Does Growth-Differentiation Factor-15 Provide Additional Prognostic Information Beyond Conventional Cardiovascular Risk Factors and Biomarkers in Heart Failure?

Alexander E. Berezin*

Citation: Does Growth-Differentiation Factor-15 Provide Additional Prognostic Information Beyond Conventional Cardiovascular Risk Factors and Biomarkers in Heart Failure?. American Research Journal of Cardiovascular Diseases, Volume 2, Issuse 1; pp:1-4

Copyright This is an open access article distributed under the Creative Commons Attribution License, which permits unrestricted use, distribution, and reproduction in any medium, provided the original work is properly cited.


 Heart failure (HF) remains to be a leading factor of cardiovascular morbidity and mortality. Although risk stratification of HF is promising prediction care, there are several controversies regarding choosing more optimal combinations of biomarkers and method (single versus serial measurements) of biomarker use in routine clinical practice. Growth differentiation factor-15 (GDF-15) is considered a biomarker associated with cardiac / vascular remodeling, oxidative stress, fibrosis and inflammation that were proposed to stratify HF patients at risk of death. It has been suggested that GDF-15 adding to natriuretic peptides or other conventional biomarkers (soluble ST2, cardiac troponins and galectin-3) might improve discriminative value of entire predictive models. The Editorial is depicted the discussion about the perspectives of clinical use of GDF-15 in risk stratification of HF.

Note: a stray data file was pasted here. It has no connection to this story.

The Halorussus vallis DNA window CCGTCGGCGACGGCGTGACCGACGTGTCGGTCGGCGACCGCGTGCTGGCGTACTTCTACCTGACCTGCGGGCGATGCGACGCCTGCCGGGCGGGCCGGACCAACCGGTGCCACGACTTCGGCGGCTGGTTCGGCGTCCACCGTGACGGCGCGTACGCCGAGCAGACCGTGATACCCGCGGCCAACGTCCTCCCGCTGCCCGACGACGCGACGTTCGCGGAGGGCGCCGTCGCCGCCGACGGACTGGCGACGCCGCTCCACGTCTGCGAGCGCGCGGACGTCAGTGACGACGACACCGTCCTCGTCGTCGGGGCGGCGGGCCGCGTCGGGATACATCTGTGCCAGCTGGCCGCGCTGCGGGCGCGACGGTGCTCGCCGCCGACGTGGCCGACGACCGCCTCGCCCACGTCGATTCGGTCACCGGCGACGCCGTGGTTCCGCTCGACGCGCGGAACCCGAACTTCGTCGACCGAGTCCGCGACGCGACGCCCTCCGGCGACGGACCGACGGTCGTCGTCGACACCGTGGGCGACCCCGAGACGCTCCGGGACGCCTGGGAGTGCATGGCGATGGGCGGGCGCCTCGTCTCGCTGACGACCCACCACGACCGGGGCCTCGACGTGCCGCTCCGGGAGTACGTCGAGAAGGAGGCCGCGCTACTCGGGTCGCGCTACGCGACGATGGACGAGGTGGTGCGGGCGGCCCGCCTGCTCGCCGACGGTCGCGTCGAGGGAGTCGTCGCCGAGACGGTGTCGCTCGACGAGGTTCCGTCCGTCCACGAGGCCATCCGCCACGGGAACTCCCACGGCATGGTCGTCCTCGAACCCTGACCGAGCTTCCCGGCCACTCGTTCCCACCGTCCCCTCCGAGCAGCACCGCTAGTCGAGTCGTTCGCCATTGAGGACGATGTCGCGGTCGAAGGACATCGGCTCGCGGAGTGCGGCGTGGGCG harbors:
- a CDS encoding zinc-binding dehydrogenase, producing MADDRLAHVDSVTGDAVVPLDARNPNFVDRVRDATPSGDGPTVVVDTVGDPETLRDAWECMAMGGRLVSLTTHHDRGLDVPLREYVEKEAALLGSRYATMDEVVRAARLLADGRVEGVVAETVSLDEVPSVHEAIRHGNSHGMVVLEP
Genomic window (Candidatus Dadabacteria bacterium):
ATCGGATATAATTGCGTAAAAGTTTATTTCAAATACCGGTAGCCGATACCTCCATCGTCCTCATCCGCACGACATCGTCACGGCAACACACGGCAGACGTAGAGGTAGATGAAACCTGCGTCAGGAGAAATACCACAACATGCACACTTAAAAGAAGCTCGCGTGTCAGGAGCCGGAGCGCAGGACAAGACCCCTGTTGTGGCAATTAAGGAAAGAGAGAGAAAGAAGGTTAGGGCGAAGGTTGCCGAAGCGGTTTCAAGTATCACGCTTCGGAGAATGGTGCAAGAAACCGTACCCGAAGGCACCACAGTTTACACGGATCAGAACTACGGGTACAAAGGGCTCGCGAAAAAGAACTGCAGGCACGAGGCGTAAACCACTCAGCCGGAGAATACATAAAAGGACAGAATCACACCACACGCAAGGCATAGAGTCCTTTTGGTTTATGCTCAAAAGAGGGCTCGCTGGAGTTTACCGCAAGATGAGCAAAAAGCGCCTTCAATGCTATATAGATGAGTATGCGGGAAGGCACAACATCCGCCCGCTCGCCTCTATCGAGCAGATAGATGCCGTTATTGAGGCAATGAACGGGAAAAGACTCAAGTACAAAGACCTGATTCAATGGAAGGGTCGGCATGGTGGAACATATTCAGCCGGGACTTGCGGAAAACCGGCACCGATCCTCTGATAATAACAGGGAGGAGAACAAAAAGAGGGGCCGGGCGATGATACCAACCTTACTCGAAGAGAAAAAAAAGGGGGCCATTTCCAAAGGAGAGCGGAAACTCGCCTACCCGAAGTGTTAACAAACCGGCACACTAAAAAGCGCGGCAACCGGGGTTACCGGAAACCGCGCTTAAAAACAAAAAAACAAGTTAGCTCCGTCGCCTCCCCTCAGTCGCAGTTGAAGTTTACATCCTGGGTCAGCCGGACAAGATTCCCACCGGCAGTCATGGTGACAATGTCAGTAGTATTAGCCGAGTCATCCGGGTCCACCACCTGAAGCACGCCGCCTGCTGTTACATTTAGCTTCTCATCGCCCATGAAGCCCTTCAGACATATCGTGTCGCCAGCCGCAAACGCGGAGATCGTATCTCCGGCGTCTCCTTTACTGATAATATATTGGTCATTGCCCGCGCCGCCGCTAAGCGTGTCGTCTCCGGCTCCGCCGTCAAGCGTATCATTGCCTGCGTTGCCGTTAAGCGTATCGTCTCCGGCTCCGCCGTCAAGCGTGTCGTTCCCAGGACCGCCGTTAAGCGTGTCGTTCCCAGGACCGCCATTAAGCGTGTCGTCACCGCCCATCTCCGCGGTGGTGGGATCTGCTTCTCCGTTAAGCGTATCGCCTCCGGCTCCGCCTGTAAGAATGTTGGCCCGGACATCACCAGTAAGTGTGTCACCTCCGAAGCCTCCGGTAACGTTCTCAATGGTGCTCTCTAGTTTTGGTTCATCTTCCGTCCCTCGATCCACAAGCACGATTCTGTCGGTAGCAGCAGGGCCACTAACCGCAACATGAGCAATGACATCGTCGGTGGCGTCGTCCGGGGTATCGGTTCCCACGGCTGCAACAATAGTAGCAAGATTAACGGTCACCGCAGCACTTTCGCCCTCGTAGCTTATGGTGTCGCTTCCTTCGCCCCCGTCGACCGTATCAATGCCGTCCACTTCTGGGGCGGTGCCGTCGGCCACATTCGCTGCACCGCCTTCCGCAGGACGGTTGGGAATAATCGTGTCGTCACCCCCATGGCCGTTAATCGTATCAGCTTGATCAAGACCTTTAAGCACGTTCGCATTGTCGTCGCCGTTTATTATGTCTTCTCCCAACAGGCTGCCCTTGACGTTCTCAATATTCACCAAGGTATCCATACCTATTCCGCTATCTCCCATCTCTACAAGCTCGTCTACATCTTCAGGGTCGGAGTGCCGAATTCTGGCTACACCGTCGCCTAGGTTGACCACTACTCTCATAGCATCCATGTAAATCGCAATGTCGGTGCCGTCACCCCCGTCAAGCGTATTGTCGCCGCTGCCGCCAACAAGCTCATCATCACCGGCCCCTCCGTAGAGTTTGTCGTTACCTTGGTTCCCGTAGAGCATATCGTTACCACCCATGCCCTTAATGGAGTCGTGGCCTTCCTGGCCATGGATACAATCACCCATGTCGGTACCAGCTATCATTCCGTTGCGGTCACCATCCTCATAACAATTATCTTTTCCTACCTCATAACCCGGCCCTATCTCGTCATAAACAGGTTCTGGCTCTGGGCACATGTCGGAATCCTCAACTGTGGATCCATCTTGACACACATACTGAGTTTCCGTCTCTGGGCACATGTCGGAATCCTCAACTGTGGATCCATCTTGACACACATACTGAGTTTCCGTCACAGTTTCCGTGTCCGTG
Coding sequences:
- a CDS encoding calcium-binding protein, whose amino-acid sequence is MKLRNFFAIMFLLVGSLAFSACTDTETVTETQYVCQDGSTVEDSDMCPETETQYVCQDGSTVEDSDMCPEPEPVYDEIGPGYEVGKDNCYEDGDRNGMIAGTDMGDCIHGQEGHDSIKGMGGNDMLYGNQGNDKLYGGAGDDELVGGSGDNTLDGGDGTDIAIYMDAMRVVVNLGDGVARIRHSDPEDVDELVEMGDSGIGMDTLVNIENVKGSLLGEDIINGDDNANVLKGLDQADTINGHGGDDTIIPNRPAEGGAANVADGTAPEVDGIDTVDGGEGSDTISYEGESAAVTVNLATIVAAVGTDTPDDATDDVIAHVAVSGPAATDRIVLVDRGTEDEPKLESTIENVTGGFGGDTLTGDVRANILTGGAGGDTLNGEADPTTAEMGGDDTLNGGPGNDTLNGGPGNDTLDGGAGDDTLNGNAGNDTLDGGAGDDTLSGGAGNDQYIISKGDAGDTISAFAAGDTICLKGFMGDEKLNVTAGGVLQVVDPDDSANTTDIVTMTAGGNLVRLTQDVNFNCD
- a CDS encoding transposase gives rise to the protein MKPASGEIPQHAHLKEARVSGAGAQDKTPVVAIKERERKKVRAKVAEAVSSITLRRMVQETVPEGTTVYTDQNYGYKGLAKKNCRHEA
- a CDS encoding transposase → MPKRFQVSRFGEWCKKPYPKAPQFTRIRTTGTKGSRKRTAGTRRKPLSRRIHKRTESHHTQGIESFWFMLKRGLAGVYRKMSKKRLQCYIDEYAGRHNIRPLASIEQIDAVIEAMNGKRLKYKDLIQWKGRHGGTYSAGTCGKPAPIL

Keywords: heart failure; biomarkers; growth differentiation factor-15; prediction.


Heart failure (HF) is reported as a leading cause of premature cardiovascular (CV) death and increased hospitalization rate in patients with established CV disease [1, 2]. Although frequency of newly diagnosed HF in developed countries exhibits a trend to decrease, there is evidence regarding steadily growth of HF patients’ population worldwide [3]. Biological markers are widely used to stratify individuals at higher risk of HF and diagnose of asymptomatic and symptomatic cardiac dysfunction regardless its etiology [4, 5]. Moreover, biomarker target therapy of HF is considered as promising strategy to improve clinical outcomes amongst HF patients, while its role is not still confirmed [6]. According to contemporary Scientific Statement from the American Heart Association regarding biomarkers’ use in HF only natriuretic peptides (NPs), cardiac troponins, galectin-3 and soluble ST2 receptors (sST2) have validated to clinical targets mentioned above [6]. However, there is a large body of evidence regarding several limitations in biomarker approaches especially in predicting incident CV events and CV mortality among asymptomatic individuals from the general population, beyond traditional CV risk factors including diabetes mellitus, kidney disease, age, as well as medication use and conventional echocardiographic / other images measures [7, 8]. In this context, the discovery and validation of novel biomarkers or multiple biomarker strategy approaches that could improve predictive ability of conventional biomarkers such as NPs in HF risk stratification appear to be fairly promising.